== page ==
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Mortality - Slavia Cemetery

Leslie and Hazel Sagdahl
Slavia Cemetery is located on the corner of Church Street and West Chapman Road, due east of the intersection of West Chapman and 426 in Seminole County. This cemetery is about five miles NNW from Drawdy Rouse Cemetery in Orange County. According to what little I can find on the Internet the Slavia Cemetery is the largest remaining visible public indicator of Slavia, Florida. Slavia was first formed in the early 20th century, then became dissolved by the 1930s and slowly dissipated over the following decades until it was essentially abandoned by the mid 20th century. Because of its proximity to Oviedo Florida and the growth of UCF to the south urban sprawl had begun to encroach heavily into the area. Based on what I've read I need to go back and take my own photographs of what little of Slavia is left.

Slavia Cemetery appears to be in much better shape than Drawdy Rouse to the south. While I was there a family came to pay their respects at one of the grave sites. I gave them a wide berth as I walked and photographed.
Welcome - Joseph and Muriel Wrobel
Ryan William Thompson
I don't know who Ryan William Thompson was, but he had the simplest marker of all in the cemetery. When I first arrived at this small cross, the artificial flowers you see were simply tossed off to the side. I have no idea who might have done that or why, but I felt compelled to put them back into the two empty flower holders that flanked the cross.
Grandma Schlie
I still have fond memories of my grandmother on my father's side, and the trips she made to our house and the trips we took to visit her in Savannah. I still remember the magical trips we made to the local Woolworths five-and-dime, shopping for little treasures. She passed long ago and is buried in Bonaventure. Someone else lost a grandmother, and I think she must have been really loved.
Kissing the Rose
Untitled
Towards the back of the cemetery I came across a small marker that was surrounded by little grave decorations and overgrown with lantana. The lantana was probably placed near the gravestone in a pot, but it's long since overgrown the pot and now the grave. I probably should have poked in a bit and read who was buried there, but for some reason I didn't feel like disturbing the area. Instead I took these few photographs before heading on. If I go back tomorrow to look for the Slavia buildings, I'll stop by and at least see who's there, if not spend a few additional moments cleaning out around the marker.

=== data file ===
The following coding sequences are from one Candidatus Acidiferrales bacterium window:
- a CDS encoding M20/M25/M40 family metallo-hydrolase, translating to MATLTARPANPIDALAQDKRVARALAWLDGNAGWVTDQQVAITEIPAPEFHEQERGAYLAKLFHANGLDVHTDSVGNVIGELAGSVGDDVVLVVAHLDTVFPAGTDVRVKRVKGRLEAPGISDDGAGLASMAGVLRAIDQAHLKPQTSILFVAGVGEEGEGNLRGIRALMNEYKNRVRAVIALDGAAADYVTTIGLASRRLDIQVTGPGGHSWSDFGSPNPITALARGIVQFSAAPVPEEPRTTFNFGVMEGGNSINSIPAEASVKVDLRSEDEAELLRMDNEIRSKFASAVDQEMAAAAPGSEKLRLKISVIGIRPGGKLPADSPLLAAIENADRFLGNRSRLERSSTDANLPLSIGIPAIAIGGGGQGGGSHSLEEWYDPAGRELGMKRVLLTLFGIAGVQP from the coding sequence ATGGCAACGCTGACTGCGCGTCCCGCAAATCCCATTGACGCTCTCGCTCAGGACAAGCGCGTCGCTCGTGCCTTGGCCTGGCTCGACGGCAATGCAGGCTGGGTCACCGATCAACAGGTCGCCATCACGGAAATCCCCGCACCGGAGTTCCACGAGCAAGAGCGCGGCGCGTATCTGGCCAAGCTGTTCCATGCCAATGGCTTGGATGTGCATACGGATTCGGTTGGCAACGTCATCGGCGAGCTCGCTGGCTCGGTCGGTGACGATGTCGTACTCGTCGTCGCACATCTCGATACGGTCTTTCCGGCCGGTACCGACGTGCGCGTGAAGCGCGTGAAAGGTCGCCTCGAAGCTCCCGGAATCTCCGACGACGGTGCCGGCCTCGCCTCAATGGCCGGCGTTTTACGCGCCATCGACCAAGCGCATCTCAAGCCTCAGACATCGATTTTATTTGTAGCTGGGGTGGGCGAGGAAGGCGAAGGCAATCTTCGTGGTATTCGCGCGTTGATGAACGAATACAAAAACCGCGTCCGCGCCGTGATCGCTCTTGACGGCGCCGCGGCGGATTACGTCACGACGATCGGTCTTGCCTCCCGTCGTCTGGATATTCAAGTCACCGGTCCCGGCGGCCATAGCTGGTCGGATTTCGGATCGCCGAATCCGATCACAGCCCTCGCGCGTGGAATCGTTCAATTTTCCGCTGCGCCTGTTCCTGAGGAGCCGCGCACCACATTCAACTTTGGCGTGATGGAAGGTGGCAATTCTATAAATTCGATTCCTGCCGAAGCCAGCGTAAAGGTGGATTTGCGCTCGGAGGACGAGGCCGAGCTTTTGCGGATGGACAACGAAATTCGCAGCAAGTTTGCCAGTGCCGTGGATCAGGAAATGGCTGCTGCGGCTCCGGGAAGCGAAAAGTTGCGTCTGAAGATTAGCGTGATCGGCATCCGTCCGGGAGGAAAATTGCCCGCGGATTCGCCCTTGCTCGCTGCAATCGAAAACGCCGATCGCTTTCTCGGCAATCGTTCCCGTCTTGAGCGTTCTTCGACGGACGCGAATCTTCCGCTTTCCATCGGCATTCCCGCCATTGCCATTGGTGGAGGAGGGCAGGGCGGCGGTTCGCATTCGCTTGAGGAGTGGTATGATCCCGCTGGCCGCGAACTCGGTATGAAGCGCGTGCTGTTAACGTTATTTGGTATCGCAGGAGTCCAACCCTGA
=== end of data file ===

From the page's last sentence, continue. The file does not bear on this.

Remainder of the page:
John "Kit" Johnson
Angels to watch over you carefully
I see all those who have passed on and wonder what lifelines they wove in the communities they once lived in. There's an individual history for each and every resident. I once read a science fiction story about a group that tried to capture every individual person's life history inside a computer so that they could better predict the future of the human race. No, it's nothing that Asimov wrote. Perhaps it'll come to me later. But I wonder if I shouldn't start a personal register of all these graveyards, and document every resident with a photograph. Then I could offer it as a "database" for the living to search, especially those looking for ancestors.

Technical

I used the Olympus E-1 with the ZD 50mm macro and the Olympus E-PL2 with the Leica 25mm. Post processing was done in Lightroom 4.1. I'll tell you that the E-PL2 photos were post processed with Aged Photo and they're the first three photos. The rest were taken with the E-1 and post processed a bit less heavily.

Using the Leica 25mm wide open has motivated me to resurrect the E-1 with the 50mm. While the 50mm may be a full stop slower wide open, it's twice the focal length such that it it provides the same short depth of field effect. It's interesting that I've gone to using nothing but fast primes at base ISO on both cameras. My love for zooms has been considerably dampened, although I'm sure it will come back over time. I got a lot of good work out of the ZD 12-60mm and 50-200mm.

Link: http://www.ghosttowns.com/states/fl/slavia.html

Comments

  1. Bill, this was a very nice, personal blog post that I really related to. I was touched that you would put the flowers back into their holder. I was touched by your rememberance of your Grandma. And I really liked the shot of the reflection of the little US Flag in the polished headstone. Nicely done. Thank you!

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